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The Will to Survive - Patrick's Story, Part 2

By Dr. Patrick Mahaney    February 02, 2012 at 01:00PM / (10) comments

Patrick the Pit Bull’s Extraordinary Recovery from a Life of Abuse and Neglect


Part 2


The Will to Survive - Patrick's Story, Part 1 familiarized petMD readers with Patrick the Pitbull. I am so grateful that Patrick was given a second chance and was able to overcome the suffering he experienced at the hands of his former owner, Kisha Curtis. Let’s now move further into his recovery from the first-hand perspective of his physical therapist, Susan Davis.



After assessing Patrick’s deficits and setting rehabilitation goals, I knew my treatment approach would need to accommodate the effects that prolonged starvation and neglect had had on him. Patrick had severely decreased muscle mass; his treatment could potentially create injury if not done with considerable care. I had to balance providing enough physical therapy (PT) during each session to obtain results without creating further soreness and strain on his already debilitated body.


The hospital staff noted that Patrick favored his left hind limb, especially during his first morning walk. There was tightness in the limb’s tendons, likely due to his positioning when he was unable to move.


Therapy began with a soothing massage ("effleurage"), Reiki, range of motion, and stretching the tight hind limb muscles and tendons. Techniques were gentle, slow, and were performed at intervals of only a few repetitions at a time. For this phase of care, I held Patrick and draped him across my lap, gently helping him to stand and support his weight evenly on all four limbs using an inflated physioroll, rocker board, and balance bubble. He was sweet and cooperative throughout the entire process.


Patrick soon regained full range of motion and stopped favoring the left hind limb. His coat thickened, his energy level increased, and he started taking short leash walks outdoors. PT treatment then focused on building muscle mass and strength by focusing on his abdominal and spinal muscle groups — the "core" muscle groups — eventually encompassing his whole body during "functional exercises."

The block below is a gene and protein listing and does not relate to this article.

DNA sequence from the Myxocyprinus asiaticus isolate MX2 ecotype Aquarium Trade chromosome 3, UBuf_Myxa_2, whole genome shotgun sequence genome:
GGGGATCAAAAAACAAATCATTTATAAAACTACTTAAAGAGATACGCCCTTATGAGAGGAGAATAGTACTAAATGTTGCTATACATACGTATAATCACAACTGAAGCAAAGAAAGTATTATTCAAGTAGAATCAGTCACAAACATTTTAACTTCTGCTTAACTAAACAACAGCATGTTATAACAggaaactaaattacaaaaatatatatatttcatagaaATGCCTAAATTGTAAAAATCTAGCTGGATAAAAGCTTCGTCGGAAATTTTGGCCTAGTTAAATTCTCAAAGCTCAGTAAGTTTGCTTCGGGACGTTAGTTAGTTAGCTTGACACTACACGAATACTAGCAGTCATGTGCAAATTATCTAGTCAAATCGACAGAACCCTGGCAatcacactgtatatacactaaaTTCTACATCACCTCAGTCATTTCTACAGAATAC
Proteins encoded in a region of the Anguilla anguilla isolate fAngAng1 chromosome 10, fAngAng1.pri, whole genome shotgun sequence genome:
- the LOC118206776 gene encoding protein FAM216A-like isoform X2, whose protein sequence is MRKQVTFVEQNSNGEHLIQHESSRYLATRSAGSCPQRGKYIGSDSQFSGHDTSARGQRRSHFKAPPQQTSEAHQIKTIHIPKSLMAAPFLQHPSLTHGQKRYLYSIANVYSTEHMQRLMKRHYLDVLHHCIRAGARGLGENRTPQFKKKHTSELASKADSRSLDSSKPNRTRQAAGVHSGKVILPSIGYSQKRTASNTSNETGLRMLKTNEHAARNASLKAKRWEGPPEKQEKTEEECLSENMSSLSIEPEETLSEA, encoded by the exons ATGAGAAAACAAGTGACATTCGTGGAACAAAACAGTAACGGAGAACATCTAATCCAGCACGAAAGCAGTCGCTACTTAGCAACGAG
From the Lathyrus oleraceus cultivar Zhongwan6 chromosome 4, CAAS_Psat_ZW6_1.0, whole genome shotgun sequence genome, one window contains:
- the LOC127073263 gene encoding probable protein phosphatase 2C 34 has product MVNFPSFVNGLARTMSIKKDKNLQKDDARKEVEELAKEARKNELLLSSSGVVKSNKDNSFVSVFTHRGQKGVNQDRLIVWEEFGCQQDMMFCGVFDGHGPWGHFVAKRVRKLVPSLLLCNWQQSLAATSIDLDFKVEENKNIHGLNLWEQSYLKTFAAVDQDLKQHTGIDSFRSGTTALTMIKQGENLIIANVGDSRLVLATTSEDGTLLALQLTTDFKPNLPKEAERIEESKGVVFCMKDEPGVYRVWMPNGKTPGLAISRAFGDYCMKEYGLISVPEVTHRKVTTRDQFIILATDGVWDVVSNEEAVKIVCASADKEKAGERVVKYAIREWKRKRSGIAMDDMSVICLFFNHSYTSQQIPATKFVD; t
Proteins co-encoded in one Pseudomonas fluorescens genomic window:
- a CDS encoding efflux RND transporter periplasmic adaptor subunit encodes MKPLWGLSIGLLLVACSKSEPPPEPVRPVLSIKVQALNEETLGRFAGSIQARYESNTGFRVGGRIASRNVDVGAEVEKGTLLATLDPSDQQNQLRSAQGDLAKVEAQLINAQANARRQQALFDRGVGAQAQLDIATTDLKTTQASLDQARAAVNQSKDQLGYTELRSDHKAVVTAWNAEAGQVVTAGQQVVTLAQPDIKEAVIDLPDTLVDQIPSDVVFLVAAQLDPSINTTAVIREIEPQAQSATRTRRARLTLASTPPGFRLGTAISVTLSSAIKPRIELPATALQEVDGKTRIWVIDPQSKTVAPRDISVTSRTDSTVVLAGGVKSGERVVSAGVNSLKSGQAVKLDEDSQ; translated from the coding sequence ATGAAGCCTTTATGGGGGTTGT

Patrick was soon able to take longer walks, climb steps, go up and down inclines and around trees, tackle varying surfaces, and play with toys. Mini intervals of increased speed or intensity, similar to sprint intervals done by runners, helped to further "ramp up" his endurance. Patrick soared through his PT and seemed to enjoy every moment, with steady improvement each week. As the weeks became months, he was able to stand with even weight distribution and a normal top line. He gained muscle mass, improved his speed during walks, and showed less fatigue.


Besides PT, Patrick received ongoing expert medical care from the hospital, daily visits by Associated Humane Societies (AHS) staff, and sessions with an animal communicator and distance healer.


In the midst of Patrick’s physical progress, various battles raged regarding his custody, "ownership" of his image, and access to donations being made in his name, all of which resulted in considerable tension for those on all sides of his care. I often felt caught in the middle of some very uncomfortable situations, but Patrick and his needs kept my focus on his therapy. Throughout this process, Patrick showed love and appreciation for everyone involved in his recovery.


I provided Patrick’s PT treatments twice weekly for over a two month period. The AHS openly shares his progress, including my PT progress reports, pictures, and videos on Patrick’s page on the AHS website. He no longer needs my help, as you can see by the photo above, taken in July 2011. He has become a healthy, strong, and muscular boy!